According to a survey report on ‘governance issues and voting behaviour’ conducted by Association for Democratic Reforms in 2018, although 97.86% voters felt that candidates with criminal background should not be in Parliament or state assembly, only 35.20% voters knew that they could get information on criminal records of the candidates. In relation to voting candidates with criminal antecedents, the maximum number of voters (36.67%) felt that people vote for such candidates because they are unaware of his/her criminal records.

While not all citizens have access to mobile internet or a television set, each eligible voter of India has access to the electronic voting machine (EVM) and hence it could be used as an effective tool to make voters aware of the candidates with criminal antecedents. The Election Commission of India prints ballot papers used in the units of EVMs for Lok Sabha elections in white colour and for assembly elections in pink. This photograph is prescribed to be displayed on the Ballot Unit and on postal ballot papers in order to “avoid any confusion, which may arise when candidates with same or similar names contest from the same constituency”.

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If the panels (name, photo and election symbol) of the candidates with declared criminal cases against themselves are printed in red on the ballot papers, the voters could identify such candidates and thereby make an informed choice. Red is the traditional colour of warning. Printing their panels in red will help illiterate adults and other voters encountering difficulties in accessing the details of the criminal antecedents of the contesting candidates make a careful decision and discourage political parties from fielding such candidates in elections.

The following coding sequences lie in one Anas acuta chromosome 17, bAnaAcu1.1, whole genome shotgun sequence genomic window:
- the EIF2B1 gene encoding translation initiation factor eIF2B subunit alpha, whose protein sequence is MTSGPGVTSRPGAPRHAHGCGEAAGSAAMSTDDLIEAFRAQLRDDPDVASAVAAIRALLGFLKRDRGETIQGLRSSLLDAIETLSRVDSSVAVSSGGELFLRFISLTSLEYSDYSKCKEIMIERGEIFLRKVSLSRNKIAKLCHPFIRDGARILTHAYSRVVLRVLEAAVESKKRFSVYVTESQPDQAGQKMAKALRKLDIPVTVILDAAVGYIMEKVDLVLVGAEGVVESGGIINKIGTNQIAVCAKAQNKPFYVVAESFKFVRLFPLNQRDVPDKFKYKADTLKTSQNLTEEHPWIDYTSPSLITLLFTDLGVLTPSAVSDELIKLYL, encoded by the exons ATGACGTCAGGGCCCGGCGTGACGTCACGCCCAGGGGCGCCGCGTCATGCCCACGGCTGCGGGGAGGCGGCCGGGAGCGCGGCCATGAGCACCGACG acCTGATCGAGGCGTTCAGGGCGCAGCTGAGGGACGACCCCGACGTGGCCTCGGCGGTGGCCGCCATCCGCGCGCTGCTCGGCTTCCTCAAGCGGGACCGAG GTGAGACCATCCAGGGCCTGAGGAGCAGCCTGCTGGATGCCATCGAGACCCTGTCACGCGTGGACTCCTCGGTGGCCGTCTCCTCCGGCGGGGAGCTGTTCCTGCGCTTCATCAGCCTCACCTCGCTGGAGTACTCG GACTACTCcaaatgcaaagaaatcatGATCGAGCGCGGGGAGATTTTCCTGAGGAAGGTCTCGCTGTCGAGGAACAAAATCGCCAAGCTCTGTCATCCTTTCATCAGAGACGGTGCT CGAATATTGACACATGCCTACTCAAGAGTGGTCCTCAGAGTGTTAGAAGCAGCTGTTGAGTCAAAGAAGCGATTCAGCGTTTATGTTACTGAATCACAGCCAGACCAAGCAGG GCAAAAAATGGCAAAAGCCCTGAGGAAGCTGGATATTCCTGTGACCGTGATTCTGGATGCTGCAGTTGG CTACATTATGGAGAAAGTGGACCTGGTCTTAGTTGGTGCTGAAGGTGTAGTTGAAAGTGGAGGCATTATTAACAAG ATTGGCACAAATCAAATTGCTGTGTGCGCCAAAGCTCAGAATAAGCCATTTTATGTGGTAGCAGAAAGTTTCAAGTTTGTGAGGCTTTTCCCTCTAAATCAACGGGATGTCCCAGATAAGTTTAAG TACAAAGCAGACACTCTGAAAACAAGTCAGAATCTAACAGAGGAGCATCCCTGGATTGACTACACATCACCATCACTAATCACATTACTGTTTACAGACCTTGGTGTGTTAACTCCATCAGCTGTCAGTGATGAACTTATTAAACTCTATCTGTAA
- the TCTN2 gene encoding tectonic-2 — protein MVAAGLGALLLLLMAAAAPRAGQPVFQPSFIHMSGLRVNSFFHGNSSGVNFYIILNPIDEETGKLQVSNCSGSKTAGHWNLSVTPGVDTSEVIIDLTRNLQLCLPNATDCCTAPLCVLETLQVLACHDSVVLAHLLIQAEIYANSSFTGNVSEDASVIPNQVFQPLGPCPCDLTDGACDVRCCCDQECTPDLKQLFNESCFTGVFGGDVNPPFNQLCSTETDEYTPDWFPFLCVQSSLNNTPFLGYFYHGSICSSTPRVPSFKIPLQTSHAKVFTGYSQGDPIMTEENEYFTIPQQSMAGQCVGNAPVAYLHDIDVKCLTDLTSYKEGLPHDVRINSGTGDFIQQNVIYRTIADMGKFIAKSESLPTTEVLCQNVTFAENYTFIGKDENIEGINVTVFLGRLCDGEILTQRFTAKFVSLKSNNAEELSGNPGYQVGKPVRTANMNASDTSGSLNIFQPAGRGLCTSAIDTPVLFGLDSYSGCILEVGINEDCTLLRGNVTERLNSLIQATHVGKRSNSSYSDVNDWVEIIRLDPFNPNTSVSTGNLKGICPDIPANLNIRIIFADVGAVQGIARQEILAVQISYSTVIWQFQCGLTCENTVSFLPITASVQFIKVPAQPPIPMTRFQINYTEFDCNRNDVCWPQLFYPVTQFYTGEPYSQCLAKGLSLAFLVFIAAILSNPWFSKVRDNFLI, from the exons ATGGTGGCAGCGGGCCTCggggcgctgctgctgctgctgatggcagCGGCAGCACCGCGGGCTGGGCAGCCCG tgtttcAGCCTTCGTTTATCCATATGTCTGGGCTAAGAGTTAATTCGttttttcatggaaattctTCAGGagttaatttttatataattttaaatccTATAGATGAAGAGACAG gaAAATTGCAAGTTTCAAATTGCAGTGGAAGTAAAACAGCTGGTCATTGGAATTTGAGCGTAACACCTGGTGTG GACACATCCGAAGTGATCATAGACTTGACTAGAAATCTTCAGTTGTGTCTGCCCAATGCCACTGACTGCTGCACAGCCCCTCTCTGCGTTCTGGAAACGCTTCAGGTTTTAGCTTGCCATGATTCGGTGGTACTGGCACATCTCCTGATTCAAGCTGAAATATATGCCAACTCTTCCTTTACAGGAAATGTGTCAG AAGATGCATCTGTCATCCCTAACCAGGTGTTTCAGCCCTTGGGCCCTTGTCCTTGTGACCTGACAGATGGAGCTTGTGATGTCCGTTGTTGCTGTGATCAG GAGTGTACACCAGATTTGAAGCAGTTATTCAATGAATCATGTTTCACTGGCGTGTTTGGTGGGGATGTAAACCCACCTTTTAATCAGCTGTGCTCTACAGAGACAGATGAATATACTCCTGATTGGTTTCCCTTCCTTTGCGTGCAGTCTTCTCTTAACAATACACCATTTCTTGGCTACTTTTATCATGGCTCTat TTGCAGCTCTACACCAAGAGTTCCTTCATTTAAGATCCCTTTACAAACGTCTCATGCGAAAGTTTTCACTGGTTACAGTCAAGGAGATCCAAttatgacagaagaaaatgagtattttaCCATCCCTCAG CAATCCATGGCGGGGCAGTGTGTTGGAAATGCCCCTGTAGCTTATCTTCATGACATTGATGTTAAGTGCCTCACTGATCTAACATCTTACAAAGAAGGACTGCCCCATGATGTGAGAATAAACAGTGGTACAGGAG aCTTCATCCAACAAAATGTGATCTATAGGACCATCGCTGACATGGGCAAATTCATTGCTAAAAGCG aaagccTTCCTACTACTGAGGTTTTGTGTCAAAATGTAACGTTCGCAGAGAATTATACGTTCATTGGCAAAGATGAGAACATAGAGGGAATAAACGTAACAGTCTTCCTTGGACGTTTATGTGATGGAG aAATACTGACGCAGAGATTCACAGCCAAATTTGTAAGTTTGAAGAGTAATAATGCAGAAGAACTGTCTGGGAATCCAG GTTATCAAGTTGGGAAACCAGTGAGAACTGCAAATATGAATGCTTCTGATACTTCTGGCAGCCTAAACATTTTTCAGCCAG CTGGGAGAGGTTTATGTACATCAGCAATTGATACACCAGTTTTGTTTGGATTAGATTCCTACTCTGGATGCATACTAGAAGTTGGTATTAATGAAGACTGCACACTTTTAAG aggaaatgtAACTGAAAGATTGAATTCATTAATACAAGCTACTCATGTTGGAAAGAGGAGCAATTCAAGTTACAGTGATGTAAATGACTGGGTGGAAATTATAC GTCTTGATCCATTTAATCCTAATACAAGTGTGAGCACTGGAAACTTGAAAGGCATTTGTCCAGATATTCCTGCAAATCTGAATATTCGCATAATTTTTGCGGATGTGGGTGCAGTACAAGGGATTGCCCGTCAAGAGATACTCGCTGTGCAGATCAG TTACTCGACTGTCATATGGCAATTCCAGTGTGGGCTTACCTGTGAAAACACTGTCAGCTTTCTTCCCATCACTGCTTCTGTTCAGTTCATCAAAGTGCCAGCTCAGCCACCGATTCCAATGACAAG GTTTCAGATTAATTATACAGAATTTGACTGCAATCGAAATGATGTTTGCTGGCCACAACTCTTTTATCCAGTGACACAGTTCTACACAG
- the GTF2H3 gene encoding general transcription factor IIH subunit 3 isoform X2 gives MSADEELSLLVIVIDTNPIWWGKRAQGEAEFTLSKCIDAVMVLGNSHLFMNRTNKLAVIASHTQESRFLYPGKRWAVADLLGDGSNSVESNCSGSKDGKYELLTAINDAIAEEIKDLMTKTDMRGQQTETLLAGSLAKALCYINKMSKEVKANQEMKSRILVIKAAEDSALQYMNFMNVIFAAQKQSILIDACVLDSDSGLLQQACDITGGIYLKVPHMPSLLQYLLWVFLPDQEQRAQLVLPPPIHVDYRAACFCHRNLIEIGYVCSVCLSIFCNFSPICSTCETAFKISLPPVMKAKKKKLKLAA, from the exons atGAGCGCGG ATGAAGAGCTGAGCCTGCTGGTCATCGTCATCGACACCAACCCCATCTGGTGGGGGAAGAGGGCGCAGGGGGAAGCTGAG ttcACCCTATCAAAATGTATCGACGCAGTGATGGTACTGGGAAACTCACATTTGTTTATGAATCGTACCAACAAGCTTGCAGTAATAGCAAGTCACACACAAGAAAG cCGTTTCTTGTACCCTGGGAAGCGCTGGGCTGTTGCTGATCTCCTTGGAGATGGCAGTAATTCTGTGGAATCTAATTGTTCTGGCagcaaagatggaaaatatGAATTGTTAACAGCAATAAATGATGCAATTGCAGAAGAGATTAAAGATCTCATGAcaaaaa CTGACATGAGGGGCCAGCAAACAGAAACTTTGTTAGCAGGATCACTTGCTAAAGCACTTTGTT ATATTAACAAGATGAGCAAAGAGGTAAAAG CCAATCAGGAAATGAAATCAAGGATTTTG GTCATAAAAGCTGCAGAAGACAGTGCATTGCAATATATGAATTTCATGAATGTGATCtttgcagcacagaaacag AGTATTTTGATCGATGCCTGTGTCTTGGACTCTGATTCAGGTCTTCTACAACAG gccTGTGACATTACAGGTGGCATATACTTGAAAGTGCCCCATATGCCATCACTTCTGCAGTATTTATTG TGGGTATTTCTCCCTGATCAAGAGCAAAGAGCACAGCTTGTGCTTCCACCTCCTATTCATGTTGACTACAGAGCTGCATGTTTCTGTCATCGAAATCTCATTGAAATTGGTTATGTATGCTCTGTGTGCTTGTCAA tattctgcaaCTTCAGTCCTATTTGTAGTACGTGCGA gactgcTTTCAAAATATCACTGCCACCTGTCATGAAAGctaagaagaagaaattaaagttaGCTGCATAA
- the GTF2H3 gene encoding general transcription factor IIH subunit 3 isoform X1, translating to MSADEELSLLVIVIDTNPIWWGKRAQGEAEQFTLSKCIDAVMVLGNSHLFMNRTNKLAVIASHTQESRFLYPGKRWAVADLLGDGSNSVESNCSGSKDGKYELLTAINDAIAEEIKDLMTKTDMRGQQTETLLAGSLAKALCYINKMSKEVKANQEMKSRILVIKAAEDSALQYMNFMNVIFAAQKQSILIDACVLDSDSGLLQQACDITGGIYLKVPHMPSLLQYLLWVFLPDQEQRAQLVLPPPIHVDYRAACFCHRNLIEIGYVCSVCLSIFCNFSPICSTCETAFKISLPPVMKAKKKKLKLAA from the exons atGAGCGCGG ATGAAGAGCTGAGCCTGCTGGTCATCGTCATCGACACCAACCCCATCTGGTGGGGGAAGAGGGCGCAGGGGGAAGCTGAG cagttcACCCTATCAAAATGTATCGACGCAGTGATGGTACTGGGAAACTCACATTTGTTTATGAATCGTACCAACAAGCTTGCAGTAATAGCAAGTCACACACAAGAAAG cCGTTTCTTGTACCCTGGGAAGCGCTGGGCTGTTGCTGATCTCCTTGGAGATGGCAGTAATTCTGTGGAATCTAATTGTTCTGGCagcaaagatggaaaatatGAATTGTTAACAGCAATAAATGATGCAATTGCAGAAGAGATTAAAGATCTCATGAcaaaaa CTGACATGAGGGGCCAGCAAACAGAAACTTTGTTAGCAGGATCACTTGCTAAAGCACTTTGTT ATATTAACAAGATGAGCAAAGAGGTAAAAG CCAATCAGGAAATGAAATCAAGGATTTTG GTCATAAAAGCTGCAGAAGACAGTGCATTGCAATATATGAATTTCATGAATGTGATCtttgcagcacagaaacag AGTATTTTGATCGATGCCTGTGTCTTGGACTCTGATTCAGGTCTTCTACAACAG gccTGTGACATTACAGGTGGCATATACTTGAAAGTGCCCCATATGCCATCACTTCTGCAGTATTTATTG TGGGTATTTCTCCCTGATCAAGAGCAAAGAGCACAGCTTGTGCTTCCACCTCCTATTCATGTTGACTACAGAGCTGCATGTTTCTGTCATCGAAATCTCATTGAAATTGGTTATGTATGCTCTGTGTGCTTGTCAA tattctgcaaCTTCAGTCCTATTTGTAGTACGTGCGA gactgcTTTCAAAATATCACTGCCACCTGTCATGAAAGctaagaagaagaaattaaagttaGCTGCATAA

A copy of the list of contesting candidates is also displayed prominently outside each polling station. The Election Commission will do well to display a copy of the summarised version of affidavits of contesting candidates along with it. It will help voters to check the antecedents of contesting candidates before entering the polling station.

This will help voters exercise their right to vote in an informed manner and discourage political parties from fielding candidates with criminal antecedents in elections. Electoral reforms are an ongoing process based on the changing technology and challenges. The measures suggested could be launched in trial phases and limited to a zone or certain constituencies. If positive results show up, the same reforms can be launched at a large scale to rid our legislature of criminal elements. This will be a service both to the polity and the republic.

The writer is an academic researcher in the field of good governance and policy-making